London For One: Traveling Solo Couldn’t Be Easier In This World-Class City
By Linda Bergstrom, Chicago Tribune (TNS)
Think about it. London, on your own. And you can do whatever you want to do. Fantastic!
And, yet: Wouldn’t it just be easier to book a tour?
Save that stiff single supplement. Being a solo traveler without a pre-planned itinerary — save hotel reservations — can be a pretty great thing in London. The culturally vibrant, diverse city has lots to offer beyond its many museums and fun shopping.
Here’s how to put the power of one into action:
Get your learn on: London Walks offers tours of many local favorites, from Harry Potter lore to the British Museum. One of the best features is that you don’t need reservations — just show up at the scheduled time and pay 10 British pounds. The Saturday morning tour of Notting Hill and Portobello Market balanced the old and the new. Our informative guide took the group of 20 tourists along the back roads of the now trendy Notting Hill neighborhood, pointing out features such as the kilns once used to bake bricks, the former paths of Roman horse races, and the homes of the famous (yes, Annie Lennox lived there). There might have been one or two fans of the Hugh Grant movie who were thrilled to see key film locations (The bookstore! The church!). The two-hour tour ended at the packed Portobello Market, which is not named after a mushroom after all but has Roman roots. Everyone can find something in this hodgepodge of local food and trinkets and interesting antiques. www.walks.com.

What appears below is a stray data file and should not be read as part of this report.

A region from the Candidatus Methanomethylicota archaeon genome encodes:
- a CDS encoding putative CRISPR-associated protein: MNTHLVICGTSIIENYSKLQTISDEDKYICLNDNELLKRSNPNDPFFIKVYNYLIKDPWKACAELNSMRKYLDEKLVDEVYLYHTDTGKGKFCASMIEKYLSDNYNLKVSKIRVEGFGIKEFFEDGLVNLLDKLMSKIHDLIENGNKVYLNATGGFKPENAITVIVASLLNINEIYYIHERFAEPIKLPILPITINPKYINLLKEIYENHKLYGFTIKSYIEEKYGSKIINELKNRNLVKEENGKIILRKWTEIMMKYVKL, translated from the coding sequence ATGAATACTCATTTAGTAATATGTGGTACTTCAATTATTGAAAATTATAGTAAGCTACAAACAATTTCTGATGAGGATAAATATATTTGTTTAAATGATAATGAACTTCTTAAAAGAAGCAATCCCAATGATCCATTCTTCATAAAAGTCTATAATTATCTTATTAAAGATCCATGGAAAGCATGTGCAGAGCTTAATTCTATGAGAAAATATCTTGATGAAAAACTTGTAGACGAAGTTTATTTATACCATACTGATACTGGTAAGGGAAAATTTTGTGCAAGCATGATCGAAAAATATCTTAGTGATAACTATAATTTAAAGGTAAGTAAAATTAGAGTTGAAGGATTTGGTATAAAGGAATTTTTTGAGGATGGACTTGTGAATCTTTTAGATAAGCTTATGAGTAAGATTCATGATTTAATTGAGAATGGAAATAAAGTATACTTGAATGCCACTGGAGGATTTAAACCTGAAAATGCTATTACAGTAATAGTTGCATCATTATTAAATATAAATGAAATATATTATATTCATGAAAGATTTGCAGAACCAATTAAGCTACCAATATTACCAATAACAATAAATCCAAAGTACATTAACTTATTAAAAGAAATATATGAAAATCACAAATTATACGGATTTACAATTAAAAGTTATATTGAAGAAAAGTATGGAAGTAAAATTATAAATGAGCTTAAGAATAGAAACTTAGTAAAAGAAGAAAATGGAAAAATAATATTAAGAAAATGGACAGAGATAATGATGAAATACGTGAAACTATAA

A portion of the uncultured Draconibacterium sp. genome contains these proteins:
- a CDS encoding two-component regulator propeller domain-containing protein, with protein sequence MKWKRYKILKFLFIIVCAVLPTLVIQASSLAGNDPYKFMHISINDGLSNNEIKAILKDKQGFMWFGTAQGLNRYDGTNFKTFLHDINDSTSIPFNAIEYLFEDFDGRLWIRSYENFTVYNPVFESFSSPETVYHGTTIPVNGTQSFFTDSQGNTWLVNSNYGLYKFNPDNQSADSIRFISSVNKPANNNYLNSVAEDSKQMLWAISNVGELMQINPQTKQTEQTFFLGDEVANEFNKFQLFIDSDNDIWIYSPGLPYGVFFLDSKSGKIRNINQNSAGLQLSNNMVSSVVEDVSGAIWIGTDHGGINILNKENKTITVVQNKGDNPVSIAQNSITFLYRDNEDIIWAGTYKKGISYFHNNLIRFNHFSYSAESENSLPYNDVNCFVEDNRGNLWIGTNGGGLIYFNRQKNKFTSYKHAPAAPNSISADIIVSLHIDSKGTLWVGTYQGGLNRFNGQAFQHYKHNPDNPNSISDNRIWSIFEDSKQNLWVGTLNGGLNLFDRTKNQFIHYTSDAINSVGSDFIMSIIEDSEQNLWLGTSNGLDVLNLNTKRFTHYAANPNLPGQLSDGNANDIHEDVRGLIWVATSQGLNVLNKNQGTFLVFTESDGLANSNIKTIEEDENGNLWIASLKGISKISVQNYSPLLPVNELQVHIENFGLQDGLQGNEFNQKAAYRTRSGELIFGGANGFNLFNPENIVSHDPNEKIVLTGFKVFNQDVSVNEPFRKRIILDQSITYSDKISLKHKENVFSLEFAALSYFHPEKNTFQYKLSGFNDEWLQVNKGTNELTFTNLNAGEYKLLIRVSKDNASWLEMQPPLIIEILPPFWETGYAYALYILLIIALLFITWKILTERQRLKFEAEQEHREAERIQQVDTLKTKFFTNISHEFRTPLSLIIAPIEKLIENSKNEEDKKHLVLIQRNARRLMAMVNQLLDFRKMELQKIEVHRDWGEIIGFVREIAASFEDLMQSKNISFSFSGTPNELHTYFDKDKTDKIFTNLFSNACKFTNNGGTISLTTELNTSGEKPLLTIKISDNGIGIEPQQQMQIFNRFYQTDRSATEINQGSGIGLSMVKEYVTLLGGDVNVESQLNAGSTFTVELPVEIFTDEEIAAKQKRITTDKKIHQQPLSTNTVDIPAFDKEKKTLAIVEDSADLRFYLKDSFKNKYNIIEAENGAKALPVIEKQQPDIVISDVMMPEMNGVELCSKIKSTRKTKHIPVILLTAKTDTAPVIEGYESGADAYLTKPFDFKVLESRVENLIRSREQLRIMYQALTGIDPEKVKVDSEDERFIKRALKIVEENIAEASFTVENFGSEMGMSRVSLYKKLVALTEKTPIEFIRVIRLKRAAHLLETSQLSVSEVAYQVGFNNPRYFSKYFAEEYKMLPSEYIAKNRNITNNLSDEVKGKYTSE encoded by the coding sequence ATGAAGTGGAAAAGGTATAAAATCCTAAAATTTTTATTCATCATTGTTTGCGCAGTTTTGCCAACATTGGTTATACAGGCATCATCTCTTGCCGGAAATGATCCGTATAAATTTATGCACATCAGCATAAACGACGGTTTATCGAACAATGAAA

Brush up on Shakespeare: One of the tips gleaned from a local was a real gem: cheap shows at the Globe the theater rebuilt by the late American actor Sam Wanamaker to recreate Shakespeare’s original theater along the Thames. You can catch a play, performed outside in the round and with audience members standing, for only 5 pounds in the warmer months. But don’t pass up the sometimes quirky offerings in the Sam Wanamaker Playhouse. Although it is a new theater, the playhouse is lit by candlelight, and patrons sit (or stand) like the Bard’s fans did long ago. A song cycle reportedly from a list of Anne Boleyn offered an entertaining glimpse into the British fascination with all things royal. The songs were captivating, and the setting was truly magical. www.shakespearesglobe.com